The fact of the matter is that as creatives, especially in agencies, the processes and systems are setup to make us feel like failure is not an option. We don’t have time or space to fail.
And that’s unfortunate. Because making anything starts with making mistakes, It starts with failing. Trying a new color combination and finding that while promising, it doesn’t hold together a piece. Trying a new piece of software and spending two hours only to make something you could have done in 20 mins in Illustrator. Trying to shoot your own photography instead of using Getty or hiring a photographer and feeling like your shots came out subpar. These are important learning experiences that support our long-term growth as designers but feel like failures we can’t afford to have.
We stop thinking that way, and start allowing ourselves to fail. The more we fail, the better. It means we’re experiencing new things. Experimenting. Learning. We’re allowing ourselves to be more curious and ultimately training ourselves to fail, so we fail faster and can bring it back around to a brilliant solution more efficiently.
But we can’t fail all over the place at work, obviously, so this brings us to the next ‘F’ word, freedom.
You need to find the freedom to fail. This is where my impassioned pitch for side projects and doing work for yourself comes in. These side projects create a free space, a safe space, where you can do what you want and fail miserably without consequence. In this space, we can forget perfection and focus on growth. Side projects might seem like a lot of work but I promise you’ll reap the benefits.
Take my side project Creative Habit for example. I started it last year as an experiment, to not only make my design process more efficient, cycling in an hour from ideation to production, but also to give myself a safe space to play. So I sit down for an hour every day and create a design. It doesn’t matter if I don’t like what I’ve made. In fact, I fail at resolving designs often, but it’s no big deal because I can just make a better one tomorrow.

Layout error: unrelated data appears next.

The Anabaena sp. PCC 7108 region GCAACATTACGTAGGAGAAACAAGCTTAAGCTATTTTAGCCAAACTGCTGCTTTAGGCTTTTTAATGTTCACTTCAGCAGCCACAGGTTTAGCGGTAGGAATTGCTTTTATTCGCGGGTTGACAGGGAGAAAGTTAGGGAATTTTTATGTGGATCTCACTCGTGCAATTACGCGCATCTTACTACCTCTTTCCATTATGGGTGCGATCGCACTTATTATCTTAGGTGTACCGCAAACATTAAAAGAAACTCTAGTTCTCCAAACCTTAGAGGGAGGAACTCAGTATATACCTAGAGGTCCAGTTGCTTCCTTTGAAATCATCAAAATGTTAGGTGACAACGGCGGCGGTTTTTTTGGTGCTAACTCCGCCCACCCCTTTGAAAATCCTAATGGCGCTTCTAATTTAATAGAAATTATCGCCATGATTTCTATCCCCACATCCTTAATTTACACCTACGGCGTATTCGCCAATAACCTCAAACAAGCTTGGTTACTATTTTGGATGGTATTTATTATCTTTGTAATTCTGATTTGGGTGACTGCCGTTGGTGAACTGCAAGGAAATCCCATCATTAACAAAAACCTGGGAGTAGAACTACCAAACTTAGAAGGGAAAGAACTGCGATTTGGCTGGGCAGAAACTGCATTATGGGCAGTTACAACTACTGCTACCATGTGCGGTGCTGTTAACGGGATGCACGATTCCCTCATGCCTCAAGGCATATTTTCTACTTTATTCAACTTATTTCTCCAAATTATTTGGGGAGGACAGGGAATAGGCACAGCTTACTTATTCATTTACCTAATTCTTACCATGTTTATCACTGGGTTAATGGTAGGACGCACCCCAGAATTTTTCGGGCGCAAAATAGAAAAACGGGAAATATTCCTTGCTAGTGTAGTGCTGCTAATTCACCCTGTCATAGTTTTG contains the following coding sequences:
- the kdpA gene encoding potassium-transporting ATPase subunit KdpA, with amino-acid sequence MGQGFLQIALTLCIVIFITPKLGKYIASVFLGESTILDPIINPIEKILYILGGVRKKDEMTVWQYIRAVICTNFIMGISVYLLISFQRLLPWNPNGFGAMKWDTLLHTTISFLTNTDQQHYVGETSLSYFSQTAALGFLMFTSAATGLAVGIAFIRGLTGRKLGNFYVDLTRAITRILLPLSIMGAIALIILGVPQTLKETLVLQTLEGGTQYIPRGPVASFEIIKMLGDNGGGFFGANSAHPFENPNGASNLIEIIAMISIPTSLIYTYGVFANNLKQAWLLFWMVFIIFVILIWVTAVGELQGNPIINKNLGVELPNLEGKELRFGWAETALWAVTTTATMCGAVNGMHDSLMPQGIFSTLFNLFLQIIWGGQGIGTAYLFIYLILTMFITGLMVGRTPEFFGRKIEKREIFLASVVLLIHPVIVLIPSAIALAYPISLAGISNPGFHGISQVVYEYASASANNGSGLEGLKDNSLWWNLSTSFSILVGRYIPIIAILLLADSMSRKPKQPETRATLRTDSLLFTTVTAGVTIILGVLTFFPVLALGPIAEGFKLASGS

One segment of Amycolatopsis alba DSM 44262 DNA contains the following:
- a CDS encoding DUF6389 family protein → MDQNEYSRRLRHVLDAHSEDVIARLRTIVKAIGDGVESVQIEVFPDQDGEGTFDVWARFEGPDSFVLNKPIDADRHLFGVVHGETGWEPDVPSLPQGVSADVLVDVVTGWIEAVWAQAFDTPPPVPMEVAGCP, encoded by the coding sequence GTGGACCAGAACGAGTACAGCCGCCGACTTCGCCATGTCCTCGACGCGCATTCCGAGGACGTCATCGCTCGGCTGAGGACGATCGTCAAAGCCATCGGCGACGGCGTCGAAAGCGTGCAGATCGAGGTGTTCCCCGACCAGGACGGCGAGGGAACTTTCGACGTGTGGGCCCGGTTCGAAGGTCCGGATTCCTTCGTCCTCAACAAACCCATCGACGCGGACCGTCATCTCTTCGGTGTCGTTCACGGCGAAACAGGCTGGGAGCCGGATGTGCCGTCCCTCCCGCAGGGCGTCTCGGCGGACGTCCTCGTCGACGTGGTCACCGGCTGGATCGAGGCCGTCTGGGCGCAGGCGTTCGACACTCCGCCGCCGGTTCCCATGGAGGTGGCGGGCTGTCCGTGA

Good Creative Habits
Not-So-Good Creative Habits
It is valuable in and of itself to struggle and fail. Side projects are lot of work and take effort and discipline to maintain, but the benefits are exponentially enriching. What’s why I also run a bootcamp to help professionals launch their personal projects called Ship Your Side Project.
I have gotten twice as fast at executing and more decisive with ideas, which allows me to get more done during the day and be more engaged and responsive in client meetings. I can hear client pain points first hand, and quickly respond with a creative and thoughtful plan that might even push them a little out of their comfort zone. Another enormous benefit is the body of work I’ve built and the breadth of styles and techniques I’ve had the opportunity to try. My Creative Habits are very different from my agency work, but many aspects of them have found their way into client work.
The last thing I’m going to talk about is fear. Unmanaged fear is a creative blocker. You get scared, and then you freeze and then you revert back to things you know work. But if you think about it, fear is actually a good thing. In a way, fear promotes creativity. But you can’t access this creativity unless you do things that scare you first. Let’s analyze how this happens. Let’s say you’re tackling a project that you’ve never done before, you don’t know how it’s going to go. But because fear makes us freak out a little and get all squirrelly inside, you find creative ways to mitigate your fears. You grow when you’re out of your comfort zone.
Failure, freedom, fear. Once you’ve failed in a space where you have the freedom to do so and experienced how freedom helps you grow, then you’re more likely to take on things that you fear and reap the creative benefits of those experiences.
The Antidote: Play
So what is the antidote to The Three F’s? It’s play. Since we’re all trying to access creative genius, it’s only fitting to quote an actual genius:
“Play is the highest form of research”
I encourage you to treat play as research on your next project. Take some time to play, even if it’s a only an hour once a week or two, and explore something different. It’s an opportunity to find the germ of a brilliant concept around which a campaign or brand can form. In that way, side projects become research and you are constantly filling up your bank of design solutions as you show up and dabble in new, and unfamiliar things. As much as you look at inspiration and pour through creative briefs and brand guidelines, find equal amounts of time to play, so your creativity doesn’t get trapped behind a wall of fear.